Built-In Protection

Turn on ‘Find My iPhone’ for Apple devices and ‘Find My Phone’ for Android devices. They can help locate your device on a map if you lose it. They also can erase your phone remotely so if you can’t get it back your information within it will be inaccessible. In addition, they can ping your device, making it ring to help you find it.

A/V For Your Device

Most of the antivirus companies that have programs for your computer also have them for your phone. These apps will ensure that apps, images, PDFs, and other download content to your phone aren’t laced with malware.

Application Permissions

Check to see if your applications are using more of your phone then they need. Companies love data, especially social media companies. Those free apps are usually paid for by harvesting your information and then selling it to all sorts of companies. You can limit what the application has access to on your phone without severely affecting the overall experience. These permission settings can be accessed in the app or phone settings.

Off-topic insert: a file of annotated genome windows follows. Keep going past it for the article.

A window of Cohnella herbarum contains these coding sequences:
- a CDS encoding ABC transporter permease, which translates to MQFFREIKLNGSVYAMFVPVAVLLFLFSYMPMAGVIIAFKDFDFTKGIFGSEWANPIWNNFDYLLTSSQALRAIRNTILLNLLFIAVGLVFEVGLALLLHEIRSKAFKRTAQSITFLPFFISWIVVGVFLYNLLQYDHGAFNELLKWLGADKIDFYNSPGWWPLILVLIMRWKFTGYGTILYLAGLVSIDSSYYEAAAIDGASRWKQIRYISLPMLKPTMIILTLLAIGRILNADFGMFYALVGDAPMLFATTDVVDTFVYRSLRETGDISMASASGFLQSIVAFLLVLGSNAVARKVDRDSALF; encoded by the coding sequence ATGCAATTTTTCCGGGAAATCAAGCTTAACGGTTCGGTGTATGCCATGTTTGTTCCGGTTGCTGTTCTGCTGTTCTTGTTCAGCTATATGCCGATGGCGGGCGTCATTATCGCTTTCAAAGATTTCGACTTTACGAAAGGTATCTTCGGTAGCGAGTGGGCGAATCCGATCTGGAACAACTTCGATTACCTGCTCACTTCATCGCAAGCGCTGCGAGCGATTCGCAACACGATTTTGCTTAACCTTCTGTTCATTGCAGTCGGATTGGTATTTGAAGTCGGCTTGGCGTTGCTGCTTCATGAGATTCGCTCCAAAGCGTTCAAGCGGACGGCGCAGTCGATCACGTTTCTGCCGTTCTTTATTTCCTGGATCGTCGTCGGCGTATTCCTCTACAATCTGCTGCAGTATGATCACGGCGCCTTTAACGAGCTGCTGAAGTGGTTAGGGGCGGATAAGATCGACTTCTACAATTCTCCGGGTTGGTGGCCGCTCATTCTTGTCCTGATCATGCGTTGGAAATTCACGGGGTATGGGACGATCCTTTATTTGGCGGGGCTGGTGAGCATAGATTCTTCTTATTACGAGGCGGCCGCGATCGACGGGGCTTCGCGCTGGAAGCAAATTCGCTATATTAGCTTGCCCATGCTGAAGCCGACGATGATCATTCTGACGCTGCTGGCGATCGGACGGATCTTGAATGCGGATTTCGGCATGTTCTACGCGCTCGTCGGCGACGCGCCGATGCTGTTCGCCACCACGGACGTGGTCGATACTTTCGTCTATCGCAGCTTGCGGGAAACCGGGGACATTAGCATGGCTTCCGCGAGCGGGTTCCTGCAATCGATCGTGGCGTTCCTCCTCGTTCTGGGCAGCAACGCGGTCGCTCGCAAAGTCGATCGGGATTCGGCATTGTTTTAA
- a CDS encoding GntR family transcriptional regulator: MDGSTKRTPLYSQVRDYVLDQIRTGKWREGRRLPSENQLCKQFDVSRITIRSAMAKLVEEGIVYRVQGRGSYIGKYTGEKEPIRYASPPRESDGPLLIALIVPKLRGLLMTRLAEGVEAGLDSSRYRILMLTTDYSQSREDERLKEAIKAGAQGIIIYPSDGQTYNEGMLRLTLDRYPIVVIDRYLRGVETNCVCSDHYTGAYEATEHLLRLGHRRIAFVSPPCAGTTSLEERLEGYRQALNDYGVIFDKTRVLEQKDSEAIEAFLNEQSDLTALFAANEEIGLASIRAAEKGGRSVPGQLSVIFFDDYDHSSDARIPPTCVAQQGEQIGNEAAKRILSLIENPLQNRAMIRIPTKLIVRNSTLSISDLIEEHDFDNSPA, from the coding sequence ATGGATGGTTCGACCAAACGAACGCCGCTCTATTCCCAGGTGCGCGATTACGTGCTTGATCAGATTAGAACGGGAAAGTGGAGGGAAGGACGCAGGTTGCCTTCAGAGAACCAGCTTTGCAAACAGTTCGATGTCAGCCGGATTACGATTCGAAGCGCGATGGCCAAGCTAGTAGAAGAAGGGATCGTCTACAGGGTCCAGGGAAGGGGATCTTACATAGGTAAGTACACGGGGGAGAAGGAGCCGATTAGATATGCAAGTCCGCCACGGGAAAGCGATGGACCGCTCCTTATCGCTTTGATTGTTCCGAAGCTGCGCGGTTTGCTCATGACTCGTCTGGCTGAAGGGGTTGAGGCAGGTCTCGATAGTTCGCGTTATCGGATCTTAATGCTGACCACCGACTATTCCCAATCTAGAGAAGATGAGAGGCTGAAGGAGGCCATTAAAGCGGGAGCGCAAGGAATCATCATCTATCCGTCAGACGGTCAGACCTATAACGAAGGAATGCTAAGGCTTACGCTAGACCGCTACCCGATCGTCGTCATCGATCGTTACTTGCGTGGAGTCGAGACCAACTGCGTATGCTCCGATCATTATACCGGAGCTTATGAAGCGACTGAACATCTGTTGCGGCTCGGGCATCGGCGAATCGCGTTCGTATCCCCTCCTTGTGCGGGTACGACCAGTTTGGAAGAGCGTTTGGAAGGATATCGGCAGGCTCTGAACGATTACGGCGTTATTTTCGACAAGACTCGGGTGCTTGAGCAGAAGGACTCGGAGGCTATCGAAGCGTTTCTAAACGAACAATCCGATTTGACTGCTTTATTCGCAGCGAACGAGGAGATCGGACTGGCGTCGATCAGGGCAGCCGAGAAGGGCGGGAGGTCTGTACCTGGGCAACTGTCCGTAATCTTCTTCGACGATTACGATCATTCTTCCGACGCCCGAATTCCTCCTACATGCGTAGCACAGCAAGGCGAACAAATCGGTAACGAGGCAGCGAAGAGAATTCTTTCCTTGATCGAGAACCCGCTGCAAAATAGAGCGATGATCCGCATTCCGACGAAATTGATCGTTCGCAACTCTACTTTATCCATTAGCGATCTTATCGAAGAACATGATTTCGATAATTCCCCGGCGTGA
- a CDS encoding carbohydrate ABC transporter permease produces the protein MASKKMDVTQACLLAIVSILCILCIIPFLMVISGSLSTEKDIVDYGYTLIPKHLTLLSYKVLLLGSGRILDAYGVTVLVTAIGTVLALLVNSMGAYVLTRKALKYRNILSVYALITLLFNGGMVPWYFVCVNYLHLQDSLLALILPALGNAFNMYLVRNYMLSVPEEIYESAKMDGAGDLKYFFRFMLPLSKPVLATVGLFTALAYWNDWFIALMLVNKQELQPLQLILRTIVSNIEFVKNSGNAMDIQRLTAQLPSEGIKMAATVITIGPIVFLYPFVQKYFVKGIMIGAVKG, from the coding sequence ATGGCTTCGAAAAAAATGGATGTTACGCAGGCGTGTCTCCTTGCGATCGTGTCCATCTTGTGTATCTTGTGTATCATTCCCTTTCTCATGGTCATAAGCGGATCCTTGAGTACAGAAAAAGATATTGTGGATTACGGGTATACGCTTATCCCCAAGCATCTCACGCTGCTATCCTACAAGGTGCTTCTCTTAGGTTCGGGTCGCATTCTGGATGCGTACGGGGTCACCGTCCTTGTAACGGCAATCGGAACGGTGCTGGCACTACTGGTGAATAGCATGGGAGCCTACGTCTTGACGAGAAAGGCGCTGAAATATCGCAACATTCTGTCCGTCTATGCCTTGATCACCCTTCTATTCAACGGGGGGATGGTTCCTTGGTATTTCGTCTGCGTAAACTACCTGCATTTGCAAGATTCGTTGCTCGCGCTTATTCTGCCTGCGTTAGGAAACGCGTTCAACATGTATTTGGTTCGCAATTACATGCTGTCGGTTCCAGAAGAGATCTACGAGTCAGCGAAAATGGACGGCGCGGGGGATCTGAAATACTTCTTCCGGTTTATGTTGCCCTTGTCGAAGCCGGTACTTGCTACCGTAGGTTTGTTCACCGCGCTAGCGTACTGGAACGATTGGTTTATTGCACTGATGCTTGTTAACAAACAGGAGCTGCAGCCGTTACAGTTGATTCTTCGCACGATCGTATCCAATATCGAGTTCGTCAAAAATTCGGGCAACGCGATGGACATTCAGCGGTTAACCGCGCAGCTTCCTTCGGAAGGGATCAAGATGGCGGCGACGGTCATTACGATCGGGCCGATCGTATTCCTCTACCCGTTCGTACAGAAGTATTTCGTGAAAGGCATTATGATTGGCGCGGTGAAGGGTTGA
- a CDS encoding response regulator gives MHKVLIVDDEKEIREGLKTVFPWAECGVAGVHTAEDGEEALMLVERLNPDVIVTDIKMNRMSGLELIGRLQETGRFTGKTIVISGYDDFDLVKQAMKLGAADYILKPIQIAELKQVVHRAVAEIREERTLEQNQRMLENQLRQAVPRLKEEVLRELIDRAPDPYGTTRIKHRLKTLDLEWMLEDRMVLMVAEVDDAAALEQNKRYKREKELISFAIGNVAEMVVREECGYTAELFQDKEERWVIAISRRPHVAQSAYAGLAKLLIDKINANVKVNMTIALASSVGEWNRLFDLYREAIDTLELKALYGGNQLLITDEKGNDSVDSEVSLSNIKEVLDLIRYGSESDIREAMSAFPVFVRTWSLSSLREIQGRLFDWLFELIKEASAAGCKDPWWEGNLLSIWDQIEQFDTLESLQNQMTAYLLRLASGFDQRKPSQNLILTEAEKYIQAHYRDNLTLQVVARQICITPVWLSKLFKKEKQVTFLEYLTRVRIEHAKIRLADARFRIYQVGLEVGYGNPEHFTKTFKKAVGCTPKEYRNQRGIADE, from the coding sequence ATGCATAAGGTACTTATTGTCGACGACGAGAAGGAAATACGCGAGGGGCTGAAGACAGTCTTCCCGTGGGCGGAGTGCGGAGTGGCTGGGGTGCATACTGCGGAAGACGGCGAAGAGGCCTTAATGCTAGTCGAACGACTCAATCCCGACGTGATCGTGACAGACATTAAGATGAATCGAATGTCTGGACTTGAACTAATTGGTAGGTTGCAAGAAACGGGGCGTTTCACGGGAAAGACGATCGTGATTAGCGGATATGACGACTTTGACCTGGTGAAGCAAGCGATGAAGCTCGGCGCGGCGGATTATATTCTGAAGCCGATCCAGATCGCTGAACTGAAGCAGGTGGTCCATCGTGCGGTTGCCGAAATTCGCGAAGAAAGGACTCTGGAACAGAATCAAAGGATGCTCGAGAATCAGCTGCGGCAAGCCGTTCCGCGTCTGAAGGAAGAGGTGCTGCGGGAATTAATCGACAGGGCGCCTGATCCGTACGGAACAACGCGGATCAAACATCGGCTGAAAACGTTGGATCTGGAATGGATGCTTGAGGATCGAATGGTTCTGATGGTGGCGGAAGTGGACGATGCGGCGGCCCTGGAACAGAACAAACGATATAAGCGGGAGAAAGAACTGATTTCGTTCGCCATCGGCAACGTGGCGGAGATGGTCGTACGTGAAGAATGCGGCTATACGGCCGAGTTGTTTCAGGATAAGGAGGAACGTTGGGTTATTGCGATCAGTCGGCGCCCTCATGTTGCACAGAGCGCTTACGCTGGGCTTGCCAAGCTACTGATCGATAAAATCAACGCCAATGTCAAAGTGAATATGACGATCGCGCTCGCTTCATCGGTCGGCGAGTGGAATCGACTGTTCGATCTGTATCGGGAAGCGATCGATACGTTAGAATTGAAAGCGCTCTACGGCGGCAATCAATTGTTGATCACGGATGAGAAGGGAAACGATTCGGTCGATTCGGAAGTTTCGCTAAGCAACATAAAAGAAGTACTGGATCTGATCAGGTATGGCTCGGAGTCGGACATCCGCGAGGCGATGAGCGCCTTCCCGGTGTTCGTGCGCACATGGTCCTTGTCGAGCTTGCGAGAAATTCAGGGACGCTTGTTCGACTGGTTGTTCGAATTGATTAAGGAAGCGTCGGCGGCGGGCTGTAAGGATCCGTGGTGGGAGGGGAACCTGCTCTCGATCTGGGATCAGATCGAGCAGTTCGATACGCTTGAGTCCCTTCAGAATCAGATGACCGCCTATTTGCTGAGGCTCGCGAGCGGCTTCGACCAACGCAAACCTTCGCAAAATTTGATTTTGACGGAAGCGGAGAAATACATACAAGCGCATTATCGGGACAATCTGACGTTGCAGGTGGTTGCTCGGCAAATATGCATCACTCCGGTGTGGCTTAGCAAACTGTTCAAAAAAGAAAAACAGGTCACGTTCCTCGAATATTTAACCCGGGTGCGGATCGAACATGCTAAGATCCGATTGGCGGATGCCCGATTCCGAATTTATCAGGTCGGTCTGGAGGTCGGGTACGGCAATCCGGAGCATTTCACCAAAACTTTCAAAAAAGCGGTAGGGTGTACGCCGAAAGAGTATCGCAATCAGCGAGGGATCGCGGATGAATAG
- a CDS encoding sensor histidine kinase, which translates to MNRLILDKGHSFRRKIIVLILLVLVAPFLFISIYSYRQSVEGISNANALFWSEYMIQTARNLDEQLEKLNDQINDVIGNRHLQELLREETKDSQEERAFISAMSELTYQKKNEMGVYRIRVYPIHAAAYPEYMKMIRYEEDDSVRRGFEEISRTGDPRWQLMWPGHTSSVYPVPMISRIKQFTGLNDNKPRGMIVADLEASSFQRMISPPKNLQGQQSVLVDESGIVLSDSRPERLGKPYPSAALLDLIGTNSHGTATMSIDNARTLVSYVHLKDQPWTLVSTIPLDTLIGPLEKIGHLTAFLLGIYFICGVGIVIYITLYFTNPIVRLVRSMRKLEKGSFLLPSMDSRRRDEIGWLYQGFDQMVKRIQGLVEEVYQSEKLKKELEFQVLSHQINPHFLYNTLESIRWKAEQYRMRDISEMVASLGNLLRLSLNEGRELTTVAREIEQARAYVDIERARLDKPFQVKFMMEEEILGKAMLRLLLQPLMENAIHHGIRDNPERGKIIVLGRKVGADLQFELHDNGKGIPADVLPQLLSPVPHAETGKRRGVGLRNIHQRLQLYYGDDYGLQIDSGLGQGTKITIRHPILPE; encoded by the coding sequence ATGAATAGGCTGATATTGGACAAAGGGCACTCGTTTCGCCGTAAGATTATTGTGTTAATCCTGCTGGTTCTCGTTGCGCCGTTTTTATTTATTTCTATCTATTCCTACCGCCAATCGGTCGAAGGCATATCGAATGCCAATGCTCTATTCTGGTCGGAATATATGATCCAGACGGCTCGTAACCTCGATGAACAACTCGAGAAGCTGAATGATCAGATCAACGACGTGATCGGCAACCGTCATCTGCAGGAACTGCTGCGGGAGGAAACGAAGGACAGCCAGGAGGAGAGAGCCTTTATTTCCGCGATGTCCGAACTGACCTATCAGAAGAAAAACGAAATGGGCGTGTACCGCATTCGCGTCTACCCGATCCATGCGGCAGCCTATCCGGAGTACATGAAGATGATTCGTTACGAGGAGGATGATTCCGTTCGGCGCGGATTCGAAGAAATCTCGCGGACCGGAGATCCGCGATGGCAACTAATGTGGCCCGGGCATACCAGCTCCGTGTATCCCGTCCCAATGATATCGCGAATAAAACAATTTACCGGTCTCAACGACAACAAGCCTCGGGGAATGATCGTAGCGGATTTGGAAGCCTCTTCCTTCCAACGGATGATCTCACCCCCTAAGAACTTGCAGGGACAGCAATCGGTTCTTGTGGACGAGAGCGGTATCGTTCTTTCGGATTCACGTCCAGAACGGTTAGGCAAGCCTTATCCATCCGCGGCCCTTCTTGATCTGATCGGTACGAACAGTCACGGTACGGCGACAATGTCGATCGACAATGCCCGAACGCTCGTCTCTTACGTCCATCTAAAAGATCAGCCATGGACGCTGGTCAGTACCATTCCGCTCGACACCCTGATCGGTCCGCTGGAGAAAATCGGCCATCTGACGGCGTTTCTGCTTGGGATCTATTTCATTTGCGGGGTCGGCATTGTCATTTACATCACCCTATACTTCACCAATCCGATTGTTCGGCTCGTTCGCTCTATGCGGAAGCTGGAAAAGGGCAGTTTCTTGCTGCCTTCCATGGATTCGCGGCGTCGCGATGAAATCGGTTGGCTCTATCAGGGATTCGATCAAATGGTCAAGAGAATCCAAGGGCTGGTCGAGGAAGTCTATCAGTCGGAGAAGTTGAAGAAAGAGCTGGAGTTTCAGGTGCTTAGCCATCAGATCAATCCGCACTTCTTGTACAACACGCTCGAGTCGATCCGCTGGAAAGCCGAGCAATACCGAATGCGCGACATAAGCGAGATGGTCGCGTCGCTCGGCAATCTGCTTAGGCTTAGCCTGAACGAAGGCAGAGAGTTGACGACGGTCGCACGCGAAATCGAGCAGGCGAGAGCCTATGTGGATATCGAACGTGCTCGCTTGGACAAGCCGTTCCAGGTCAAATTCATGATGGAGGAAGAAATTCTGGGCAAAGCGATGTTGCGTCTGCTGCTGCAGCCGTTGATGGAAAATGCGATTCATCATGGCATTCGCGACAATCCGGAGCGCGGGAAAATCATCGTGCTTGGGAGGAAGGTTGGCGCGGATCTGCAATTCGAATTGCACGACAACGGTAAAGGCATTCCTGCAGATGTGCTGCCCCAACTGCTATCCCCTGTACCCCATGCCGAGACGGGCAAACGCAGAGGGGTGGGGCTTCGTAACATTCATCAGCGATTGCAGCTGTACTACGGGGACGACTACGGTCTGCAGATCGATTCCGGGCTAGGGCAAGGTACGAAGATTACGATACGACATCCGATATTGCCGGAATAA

Backup

As always, back your device up. Let’s face it; life happens, often when we least expect it. Backing your device up is the best way to ensure if anything happens to it, you will have your data backed up. Better to lose a weeks’ worth of new data than a years’ worth.

If you found this article interesting or helpful, check out our other posts!

Ransomware

It has happened to you. You turned on your computer only to find that it has Ransomware. Your files are locked, there is a timer, and thieves are demanding payment. Should you pay them? This is a difficult question. The ransom can be expensive, and if you don’t know what Bitcoin is, the preferred payment method, where do you begin the process. You also have to weigh whether or not you will get your data back if you pay. So what should you do?

Don’t Pay – According to Some Experts

McAfee fellow Raj Samani says don’t pay. That may seem like an easy thing to say when your files aren’t being held, but it is solid advice. The US government does not negotiate with terrorists, and you shouldn’t either. By paying the ransom, it will encourage the behavior.